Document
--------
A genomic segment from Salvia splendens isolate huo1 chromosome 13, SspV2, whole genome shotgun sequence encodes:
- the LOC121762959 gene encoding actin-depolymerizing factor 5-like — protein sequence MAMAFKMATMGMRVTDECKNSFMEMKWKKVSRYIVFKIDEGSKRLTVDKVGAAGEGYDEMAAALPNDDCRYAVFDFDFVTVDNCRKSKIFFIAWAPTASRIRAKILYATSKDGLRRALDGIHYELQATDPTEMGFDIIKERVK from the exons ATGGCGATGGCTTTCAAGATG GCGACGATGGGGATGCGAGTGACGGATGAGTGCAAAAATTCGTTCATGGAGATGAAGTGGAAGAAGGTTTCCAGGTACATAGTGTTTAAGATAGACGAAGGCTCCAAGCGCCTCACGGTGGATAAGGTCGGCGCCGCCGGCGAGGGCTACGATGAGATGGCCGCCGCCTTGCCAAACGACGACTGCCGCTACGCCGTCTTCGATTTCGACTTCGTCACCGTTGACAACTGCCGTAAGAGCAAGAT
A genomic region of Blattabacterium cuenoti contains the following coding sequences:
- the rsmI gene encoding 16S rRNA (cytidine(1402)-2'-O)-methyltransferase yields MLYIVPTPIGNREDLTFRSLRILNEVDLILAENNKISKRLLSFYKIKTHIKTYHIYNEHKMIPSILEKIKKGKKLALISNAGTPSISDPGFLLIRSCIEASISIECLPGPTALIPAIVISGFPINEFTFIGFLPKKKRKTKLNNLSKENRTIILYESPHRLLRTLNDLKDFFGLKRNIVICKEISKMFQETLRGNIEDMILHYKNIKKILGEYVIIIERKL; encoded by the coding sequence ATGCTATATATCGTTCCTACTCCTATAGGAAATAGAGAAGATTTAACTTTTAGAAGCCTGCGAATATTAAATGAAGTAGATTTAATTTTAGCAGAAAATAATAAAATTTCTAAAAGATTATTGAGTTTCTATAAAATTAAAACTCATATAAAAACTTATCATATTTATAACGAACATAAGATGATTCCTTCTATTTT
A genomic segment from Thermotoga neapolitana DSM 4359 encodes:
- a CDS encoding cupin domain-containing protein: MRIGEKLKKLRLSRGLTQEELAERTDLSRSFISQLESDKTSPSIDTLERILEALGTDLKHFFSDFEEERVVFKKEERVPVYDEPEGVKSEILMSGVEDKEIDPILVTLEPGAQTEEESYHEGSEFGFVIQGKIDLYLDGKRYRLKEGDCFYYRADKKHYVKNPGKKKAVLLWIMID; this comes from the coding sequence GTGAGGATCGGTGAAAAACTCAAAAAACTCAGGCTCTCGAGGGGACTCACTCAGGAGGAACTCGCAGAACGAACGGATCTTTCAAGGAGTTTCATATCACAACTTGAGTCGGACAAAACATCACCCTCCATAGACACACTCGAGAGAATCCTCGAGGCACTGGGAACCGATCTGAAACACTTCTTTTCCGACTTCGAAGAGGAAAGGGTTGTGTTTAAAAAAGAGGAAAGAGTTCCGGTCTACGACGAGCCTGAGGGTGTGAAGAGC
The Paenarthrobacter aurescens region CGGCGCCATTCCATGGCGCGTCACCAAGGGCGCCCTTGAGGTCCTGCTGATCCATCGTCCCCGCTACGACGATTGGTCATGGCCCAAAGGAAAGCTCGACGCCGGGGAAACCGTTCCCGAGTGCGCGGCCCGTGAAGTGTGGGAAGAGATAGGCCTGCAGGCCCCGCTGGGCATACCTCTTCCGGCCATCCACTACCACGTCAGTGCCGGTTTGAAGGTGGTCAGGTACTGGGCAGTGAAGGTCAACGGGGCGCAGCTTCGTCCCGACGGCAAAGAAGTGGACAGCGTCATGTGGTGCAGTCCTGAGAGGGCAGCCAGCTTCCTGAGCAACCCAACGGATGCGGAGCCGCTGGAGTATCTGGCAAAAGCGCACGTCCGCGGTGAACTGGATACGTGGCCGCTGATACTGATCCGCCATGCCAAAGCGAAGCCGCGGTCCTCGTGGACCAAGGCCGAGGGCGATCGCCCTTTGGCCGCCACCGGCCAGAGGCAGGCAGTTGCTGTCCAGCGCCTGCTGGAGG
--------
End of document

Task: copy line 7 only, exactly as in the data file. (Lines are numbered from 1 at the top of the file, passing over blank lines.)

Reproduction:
The Paenarthrobacter aurescens region CGGCGCCATTCCATGGCGCGTCACCAAGGGCGCCCTTGAGGTCCTGCTGATCCATCGTCCCCGCTACGACGATTGGTCATGGCCCAAAGGAAAGCTCGACGCCGGGGAAACCGTTCCCGAGTGCGCGGCCCGTGAAGTGTGGGAAGAGATAGGCCTGCAGGCCCCGCTGGGCATACCTCTTCCGGCCATCCACTACCACGTCAGTGCCGGTTTGAAGGTGGTCAGGTACTGGGCAGTGAAGGTCAACGGGGCGCAGCTTCGTCCCGACGGCAAAGAAGTGGACAGCGTCATGTGGTGCAGTCCTGAGAGGGCAGCCAGCTTCCTGAGCAACCCAACGGATGCGGAGCCGCTGGAGTATCTGGCAAAAGCGCACGTCCGCGGTGAACTGGATACGTGGCCGCTGATACTGATCCGCCATGCCAAAGCGAAGCCGCGGTCCTCGTGGACCAAGGCCGAGGGCGATCGCCCTTTGGCCGCCACCGGCCAGAGGCAGGCAGTTGCTGTCCAGCGCCTGCTGGAGG